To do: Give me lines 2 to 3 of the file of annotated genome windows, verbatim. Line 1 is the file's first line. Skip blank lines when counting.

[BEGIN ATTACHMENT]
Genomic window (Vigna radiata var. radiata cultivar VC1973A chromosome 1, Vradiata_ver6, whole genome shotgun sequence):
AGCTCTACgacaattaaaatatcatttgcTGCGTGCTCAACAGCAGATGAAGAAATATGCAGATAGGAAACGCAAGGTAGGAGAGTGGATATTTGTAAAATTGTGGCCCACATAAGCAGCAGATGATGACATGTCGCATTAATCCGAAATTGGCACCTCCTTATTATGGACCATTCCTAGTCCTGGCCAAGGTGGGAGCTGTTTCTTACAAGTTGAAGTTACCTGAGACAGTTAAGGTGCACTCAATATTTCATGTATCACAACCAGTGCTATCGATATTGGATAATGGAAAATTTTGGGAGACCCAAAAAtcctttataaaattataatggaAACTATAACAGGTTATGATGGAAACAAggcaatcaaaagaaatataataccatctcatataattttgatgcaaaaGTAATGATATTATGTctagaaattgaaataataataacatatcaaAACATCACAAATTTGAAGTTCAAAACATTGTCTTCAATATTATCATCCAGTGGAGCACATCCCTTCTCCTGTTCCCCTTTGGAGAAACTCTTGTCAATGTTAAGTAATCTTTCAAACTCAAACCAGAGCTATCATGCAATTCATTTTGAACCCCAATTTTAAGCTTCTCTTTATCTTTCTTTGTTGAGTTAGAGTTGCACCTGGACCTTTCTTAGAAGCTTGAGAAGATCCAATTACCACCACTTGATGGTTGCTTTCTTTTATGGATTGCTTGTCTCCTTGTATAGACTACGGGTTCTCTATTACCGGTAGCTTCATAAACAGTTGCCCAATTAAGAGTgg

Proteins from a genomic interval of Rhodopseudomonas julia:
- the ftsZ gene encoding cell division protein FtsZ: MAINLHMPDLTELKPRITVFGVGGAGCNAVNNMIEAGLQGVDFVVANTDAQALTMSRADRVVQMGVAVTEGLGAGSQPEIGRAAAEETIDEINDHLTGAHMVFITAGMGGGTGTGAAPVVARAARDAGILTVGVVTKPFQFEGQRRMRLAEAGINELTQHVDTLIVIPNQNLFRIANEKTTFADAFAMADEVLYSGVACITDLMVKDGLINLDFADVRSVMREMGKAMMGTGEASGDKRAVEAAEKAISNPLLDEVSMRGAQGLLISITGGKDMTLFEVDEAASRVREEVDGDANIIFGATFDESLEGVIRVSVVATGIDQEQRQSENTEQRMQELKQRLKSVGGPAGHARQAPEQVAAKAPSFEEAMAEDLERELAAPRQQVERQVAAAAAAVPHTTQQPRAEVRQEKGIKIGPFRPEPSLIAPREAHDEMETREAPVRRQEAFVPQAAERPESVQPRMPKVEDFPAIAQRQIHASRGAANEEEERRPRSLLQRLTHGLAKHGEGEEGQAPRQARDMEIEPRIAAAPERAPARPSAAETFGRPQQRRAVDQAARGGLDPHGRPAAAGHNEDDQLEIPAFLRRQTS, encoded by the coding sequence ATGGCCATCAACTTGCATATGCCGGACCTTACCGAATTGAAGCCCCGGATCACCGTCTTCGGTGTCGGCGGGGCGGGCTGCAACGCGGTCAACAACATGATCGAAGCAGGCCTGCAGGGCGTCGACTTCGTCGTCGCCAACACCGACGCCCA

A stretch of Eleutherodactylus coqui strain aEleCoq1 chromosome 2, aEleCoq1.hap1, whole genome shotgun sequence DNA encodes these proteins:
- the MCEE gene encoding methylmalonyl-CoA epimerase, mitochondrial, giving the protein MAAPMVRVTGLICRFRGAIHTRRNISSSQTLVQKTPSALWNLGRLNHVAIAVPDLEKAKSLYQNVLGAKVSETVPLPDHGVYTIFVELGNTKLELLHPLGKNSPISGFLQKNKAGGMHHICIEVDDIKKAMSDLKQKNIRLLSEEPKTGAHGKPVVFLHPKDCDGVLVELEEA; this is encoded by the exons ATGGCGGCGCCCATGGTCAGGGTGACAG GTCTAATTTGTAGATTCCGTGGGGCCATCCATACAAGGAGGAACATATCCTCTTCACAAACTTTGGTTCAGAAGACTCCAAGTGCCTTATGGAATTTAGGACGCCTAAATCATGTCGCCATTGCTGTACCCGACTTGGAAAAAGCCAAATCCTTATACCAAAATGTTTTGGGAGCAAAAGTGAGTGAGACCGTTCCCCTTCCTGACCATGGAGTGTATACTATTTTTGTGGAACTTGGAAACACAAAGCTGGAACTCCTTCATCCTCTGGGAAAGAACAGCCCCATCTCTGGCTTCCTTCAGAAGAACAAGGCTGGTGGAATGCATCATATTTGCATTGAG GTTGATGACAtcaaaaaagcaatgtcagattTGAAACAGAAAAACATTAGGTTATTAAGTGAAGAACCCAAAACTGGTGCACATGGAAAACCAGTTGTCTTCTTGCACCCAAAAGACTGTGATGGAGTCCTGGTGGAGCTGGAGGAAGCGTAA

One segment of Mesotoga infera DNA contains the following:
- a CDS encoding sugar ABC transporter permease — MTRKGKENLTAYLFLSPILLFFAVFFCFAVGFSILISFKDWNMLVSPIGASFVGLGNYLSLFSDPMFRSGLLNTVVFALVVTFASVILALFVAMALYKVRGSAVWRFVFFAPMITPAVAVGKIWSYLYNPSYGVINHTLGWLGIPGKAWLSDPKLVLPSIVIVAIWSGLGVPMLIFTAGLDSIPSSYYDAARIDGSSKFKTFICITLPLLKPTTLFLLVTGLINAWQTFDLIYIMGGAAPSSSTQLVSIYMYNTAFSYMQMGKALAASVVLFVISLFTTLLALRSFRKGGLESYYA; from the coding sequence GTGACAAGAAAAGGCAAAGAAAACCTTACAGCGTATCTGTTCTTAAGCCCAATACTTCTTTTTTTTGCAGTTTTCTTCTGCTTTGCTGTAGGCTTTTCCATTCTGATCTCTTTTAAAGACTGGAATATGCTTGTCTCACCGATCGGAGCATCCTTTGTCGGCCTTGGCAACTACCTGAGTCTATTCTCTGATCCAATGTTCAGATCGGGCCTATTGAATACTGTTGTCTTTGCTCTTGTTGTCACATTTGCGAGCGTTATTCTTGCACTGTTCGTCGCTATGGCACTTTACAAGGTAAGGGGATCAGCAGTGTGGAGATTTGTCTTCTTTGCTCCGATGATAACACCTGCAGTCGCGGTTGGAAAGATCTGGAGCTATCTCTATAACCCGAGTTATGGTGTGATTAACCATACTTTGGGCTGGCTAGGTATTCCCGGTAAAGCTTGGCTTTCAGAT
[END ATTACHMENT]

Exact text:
AGCTCTACgacaattaaaatatcatttgcTGCGTGCTCAACAGCAGATGAAGAAATATGCAGATAGGAAACGCAAGGTAGGAGAGTGGATATTTGTAAAATTGTGGCCCACATAAGCAGCAGATGATGACATGTCGCATTAATCCGAAATTGGCACCTCCTTATTATGGACCATTCCTAGTCCTGGCCAAGGTGGGAGCTGTTTCTTACAAGTTGAAGTTACCTGAGACAGTTAAGGTGCACTCAATATTTCATGTATCACAACCAGTGCTATCGATATTGGATAATGGAAAATTTTGGGAGACCCAAAAAtcctttataaaattataatggaAACTATAACAGGTTATGATGGAAACAAggcaatcaaaagaaatataataccatctcatataattttgatgcaaaaGTAATGATATTATGTctagaaattgaaataataataacatatcaaAACATCACAAATTTGAAGTTCAAAACATTGTCTTCAATATTATCATCCAGTGGAGCACATCCCTTCTCCTGTTCCCCTTTGGAGAAACTCTTGTCAATGTTAAGTAATCTTTCAAACTCAAACCAGAGCTATCATGCAATTCATTTTGAACCCCAATTTTAAGCTTCTCTTTATCTTTCTTTGTTGAGTTAGAGTTGCACCTGGACCTTTCTTAGAAGCTTGAGAAGATCCAATTACCACCACTTGATGGTTGCTTTCTTTTATGGATTGCTTGTCTCCTTGTATAGACTACGGGTTCTCTATTACCGGTAGCTTCATAAACAGTTGCCCAATTAAGAGTgg

Proteins from a genomic interval of Rhodopseudomonas julia: